The holidays are right around the corner, and there’s no better gift to give yourself than increased emotional intelligence.
After all, learning to manage our emotions doesn’t just help us control our reactions in the moment; it helps us become hardier, and more resilient in the face of challenging situations.
This holiday season, we suggest giving yourself one of the most useful gifts of all: investment in your professional abilities.
Start with the following 12 days of emotional intelligence:
Day One: Gratitude for everything I see
As we ease into the holiday season, find time to step back and appreciate all you have.
That could be a supportive partner, relationships with friends and colleagues, or the joy you find through the work you do - whatever it is, take time to reflect on the many things in life for which you are grateful.
Day Two: A big dose of empathy
As you consider the many positives in your life, make sure to remember that many people out there haven’t had the same experiences you’ve had. As a result, they approach situations through the lens of their personal experiences.
Do your best to show empathy towards others who might be struggling. Keep in mind that emotional responses are often due to situations beyond your control, and could be related to issues and anxieties you are not aware of.
Day Three: Courage to take risks
Taking risks is how we grow. Even if you’re generally risk-averse, try to find small ways to take risks in your daily life.
Say hi to strangers; nominate yourself to lead a project at work; volunteer for a local community organization that aligns with your values. All of these small actions build over time to help you become more resilient, and better at managing challenging situations in your life.
Day Four: Trust in myself and others
One of the keys to emotional intelligence is to learn to trust ourselves and others.
When we trust ourselves, we can feel confident that we’re making decisions that will lead to outcomes that are positive, and in everyone’s best interest.
Trusting others makes us kinder and helps minimize miscommunications, hurt feelings, and arguments. When we put our trust in someone, we begin every interaction by assuming that they’re coming from a place of good intentions. This simple shift can be life-changing in our attitudes and interactions with others.
Day Five: Managing my stress
Managing stress has been shown to yield positive effects beyond just managing our emotions; reducing how stressed we feel improves our mental well-being, keeps us resilient, enhances memory and attention to detail, and more.
We love these simple stress management tips from the Mayo Clinic:
Get regular physical activity
Practice relaxation techniques, such as deep breathing, meditation, yoga, tai chi or massage
Keep a sense of humor
Spend time with family and friends
Set aside time for hobbies, such as reading a book or listening to music
Day Six: Acceptance in what I can’t change
Maya Angelou is famous for saying: “if you don’t like something, change it. If you can’t change it, change your attitude.”
We agree: the easiest way to resolve conflicts, or to stop allowing ourselves to dwell on an outcome we disagree with, is to do our best to accept it and move on.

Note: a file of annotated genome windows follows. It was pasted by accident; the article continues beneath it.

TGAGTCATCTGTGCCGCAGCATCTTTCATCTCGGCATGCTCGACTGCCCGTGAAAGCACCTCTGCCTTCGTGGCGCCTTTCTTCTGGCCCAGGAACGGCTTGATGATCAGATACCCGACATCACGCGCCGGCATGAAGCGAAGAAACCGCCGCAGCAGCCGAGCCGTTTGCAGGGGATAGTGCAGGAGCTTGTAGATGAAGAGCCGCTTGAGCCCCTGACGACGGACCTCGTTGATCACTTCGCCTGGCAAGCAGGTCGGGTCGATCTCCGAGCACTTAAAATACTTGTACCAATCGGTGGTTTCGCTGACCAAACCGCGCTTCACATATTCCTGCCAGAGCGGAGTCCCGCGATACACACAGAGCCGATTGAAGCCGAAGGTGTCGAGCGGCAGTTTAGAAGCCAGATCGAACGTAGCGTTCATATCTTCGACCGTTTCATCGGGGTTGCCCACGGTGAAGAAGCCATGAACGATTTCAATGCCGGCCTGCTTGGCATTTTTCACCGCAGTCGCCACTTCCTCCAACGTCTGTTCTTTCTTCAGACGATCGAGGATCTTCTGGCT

Day Seven: Connecting with others
In this digital age it’s easy to feel connected to others, but social media, email, and even texting are superficial forms of communication compared to face-to-face meetings.
This season, take time to go for coffee with friends, or make a point to get out and enjoy the season outdoors with family. Take time to re-invest in the relationships that matter.
Day Eight: Flexibility
We all need to feel a sense of control to some degree, but being flexible and adaptable in the face of change is just as important as the sense of self-efficacy we feel from the belief that we can influence the outcomes in our life.
Allowing ourselves to be flexible can alleviate some of the stress associated with the anxieties we feel around change. To learn more about how you react to change, click here.
Day Nine: Asking for what I want and need
It can be hard to ask for what we want, especially if our roles in life requires us to be responsible for others.
This holiday season, take time to reflect on the times you have (and haven’t) asked for what you wanted and needed, and how that made you feel. How did that affect your mood? Your decision-making ability?
Commit yourself to asking for more of what you want and need this coming year.
Day Ten: Spending more time on “me”
This ties into asking for what you want and need, and to the tendency to over-commit to things out of a sense of obligation. Taking time for yourself is essential for your mental well-being, and plays an important role in regulating emotions and anxiety levels.
Take time to have a nice long bath, or indulge for a few hours with a good book over the holidays.
Day Eleven: Investing more in those around me
Now that you’ve spent time nourishing your soul, it’s time to turn that kindness back outward and invest more time in those you care about most.
Write a series of holiday cards to your coworkers to them know that you appreciate their hard work all year long, or spend time with a family member you haven’t seen in a while. These small acts of kindness don’t just make others feel good, but will make you feel great as well!
Day Twelve: Learning to be more resilient
Spend time learning about your resilience, and learn developmental strategies to improve and maintain your best qualities. Understanding your hardiness level can help you develop a flexible and confident approach to life - this year, and every year.
Ready to understand how you resilient you are, and how to develop it? Contact us to learn more about the Hardiness Resilience Gauge or to become certified to deliver it to others.
You can also join us in Toronto in March 4 - 5, 2020 for in-person EQi-2.0 & EQ360 Certification. Spots are limited, so don’t wait!